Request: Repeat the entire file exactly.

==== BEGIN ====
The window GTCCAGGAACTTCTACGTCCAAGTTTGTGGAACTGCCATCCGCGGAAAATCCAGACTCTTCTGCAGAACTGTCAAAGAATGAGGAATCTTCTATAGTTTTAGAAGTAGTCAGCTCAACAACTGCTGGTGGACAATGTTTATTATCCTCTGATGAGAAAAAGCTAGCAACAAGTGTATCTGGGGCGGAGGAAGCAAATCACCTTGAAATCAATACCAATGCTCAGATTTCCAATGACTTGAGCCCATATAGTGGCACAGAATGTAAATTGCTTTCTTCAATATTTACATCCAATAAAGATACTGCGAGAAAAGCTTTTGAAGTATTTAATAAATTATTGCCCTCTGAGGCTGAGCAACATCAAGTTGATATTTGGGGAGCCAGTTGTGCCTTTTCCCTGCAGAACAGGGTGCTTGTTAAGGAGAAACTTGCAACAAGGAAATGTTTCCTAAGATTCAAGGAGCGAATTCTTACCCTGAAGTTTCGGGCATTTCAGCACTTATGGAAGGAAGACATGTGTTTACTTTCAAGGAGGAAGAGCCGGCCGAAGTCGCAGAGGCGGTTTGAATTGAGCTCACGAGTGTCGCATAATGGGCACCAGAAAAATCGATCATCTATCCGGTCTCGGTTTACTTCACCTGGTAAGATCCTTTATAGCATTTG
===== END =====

The window GTCCAGGAACTTCTACGTCCAAGTTTGTGGAACTGCCATCCGCGGAAAATCCAGACTCTTCTGCAGAACTGTCAAAGAATGAGGAATCTTCTATAGTTTTAGAAGTAGTCAGCTCAACAACTGCTGGTGGACAATGTTTATTATCCTCTGATGAGAAAAAGCTAGCAACAAGTGTATCTGGGGCGGAGGAAGCAAATCACCTTGAAATCAATACCAATGCTCAGATTTCCAATGACTTGAGCCCATATAGTGGCACAGAATGTAAATTGCTTTCTTCAATATTTACATCCAATAAAGATACTGCGAGAAAAGCTTTTGAAGTATTTAATAAATTATTGCCCTCTGAGGCTGAGCAACATCAAGTTGATATTTGGGGAGCCAGTTGTGCCTTTTCCCTGCAGAACAGGGTGCTTGTTAAGGAGAAACTTGCAACAAGGAAATGTTTCCTAAGATTCAAGGAGCGAATTCTTACCCTGAAGTTTCGGGCATTTCAGCACTTATGGAAGGAAGACATGTGTTTACTTTCAAGGAGGAAGAGCCGGCCGAAGTCGCAGAGGCGGTTTGAATTGAGCTCACGAGTGTCGCATAATGGGCACCAGAAAAATCGATCATCTATCCGGTCTCGGTTTACTTCACCTGGTAAGATCCTTTATAGCATTTG